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As an update, I changed my mind about leaving it alone, and took the advice to top it off to the neck of the fermenter with water to reduce headspace, as I do not have any glass marbles lying about. Gave it a good stir, without sloshing, and we will see how it turns out in a few more weeks.

Thank you again for all of the help!
So you want to dry it out?
 

Miraculix

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Well, the reading before the water addition came through at 1.000, so it's already dry at this point.
Ahh ok, I missed that. Yes, then water shouldn't be a problem. But I would either boil it thoroughly, to remove as much oxygen as possible and/or add a little bit of honey, just to give the yeast some food to scavenge the oxygen from the transfer etc. I would probably do both.
 

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As an update, I changed my mind about leaving it alone, and took the advice to top it off to the neck of the fermenter with water to reduce headspace,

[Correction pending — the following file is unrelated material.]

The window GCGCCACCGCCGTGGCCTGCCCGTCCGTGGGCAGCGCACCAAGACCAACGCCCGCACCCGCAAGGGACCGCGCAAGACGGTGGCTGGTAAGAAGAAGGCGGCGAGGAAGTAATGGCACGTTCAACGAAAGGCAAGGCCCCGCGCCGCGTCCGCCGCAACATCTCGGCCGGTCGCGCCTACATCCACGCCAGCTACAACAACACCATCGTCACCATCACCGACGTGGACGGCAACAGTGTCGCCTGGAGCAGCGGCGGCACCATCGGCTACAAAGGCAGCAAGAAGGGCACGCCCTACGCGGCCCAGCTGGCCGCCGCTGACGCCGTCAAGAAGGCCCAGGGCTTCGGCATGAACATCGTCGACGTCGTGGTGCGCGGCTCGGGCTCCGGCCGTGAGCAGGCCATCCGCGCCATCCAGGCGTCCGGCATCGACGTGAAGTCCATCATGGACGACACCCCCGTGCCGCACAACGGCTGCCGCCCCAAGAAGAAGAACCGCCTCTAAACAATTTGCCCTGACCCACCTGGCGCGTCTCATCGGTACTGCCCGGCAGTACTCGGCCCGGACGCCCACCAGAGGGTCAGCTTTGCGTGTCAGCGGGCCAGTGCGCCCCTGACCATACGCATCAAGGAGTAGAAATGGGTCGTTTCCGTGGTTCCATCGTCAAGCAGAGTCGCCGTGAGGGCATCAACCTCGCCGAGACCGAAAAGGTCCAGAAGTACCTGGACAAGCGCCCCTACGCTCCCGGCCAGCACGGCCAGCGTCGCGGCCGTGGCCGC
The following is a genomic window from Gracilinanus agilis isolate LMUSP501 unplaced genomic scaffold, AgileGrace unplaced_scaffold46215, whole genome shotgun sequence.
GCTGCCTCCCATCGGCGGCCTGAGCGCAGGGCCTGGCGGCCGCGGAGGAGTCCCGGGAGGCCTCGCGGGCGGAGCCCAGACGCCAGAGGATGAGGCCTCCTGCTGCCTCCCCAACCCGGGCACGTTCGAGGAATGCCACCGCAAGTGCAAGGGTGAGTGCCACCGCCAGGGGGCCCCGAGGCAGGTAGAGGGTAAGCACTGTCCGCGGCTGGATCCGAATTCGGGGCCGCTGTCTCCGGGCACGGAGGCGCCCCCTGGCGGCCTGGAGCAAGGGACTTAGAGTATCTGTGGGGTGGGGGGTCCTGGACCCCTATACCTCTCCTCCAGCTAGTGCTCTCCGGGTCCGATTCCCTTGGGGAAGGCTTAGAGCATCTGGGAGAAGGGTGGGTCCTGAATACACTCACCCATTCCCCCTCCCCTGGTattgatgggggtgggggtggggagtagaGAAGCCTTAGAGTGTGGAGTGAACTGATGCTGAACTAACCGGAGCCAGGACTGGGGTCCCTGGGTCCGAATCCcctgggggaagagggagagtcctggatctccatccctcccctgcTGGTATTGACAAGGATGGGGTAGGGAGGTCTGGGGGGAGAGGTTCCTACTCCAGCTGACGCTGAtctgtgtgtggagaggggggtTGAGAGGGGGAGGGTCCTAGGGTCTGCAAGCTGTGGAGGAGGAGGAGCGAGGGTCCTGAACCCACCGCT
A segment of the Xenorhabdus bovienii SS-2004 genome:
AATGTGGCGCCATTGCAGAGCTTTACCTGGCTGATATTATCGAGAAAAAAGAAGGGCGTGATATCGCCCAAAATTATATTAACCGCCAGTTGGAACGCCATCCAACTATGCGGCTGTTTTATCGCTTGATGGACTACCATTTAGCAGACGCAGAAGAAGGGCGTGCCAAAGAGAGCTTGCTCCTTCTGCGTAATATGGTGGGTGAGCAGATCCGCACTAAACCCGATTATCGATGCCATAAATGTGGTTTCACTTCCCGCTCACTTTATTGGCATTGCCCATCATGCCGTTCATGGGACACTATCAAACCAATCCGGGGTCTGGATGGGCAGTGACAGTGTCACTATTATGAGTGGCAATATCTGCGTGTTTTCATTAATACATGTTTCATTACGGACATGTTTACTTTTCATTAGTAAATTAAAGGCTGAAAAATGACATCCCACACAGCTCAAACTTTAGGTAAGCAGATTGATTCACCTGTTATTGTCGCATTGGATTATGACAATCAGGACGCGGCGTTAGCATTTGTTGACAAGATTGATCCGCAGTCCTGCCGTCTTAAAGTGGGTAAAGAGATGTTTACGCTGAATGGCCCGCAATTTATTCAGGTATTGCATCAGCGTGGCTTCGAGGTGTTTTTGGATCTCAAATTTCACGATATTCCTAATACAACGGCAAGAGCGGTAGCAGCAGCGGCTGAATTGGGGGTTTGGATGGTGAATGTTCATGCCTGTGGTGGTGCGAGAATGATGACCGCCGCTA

Too late now, but I would have racked it to another container instead of adding water. Waiting for a week or a month for another container to become available wouldn't hurt anything. For small batches, 1.5 L wine bottles come in handy when racking from one gallon jugs.
 

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Too late now, but I would have racked it to another container instead of adding water.
I totally agree. Diluting a mead at this stage is silly, unless you have way too high SG that needs to be addressed for the yeast's sake.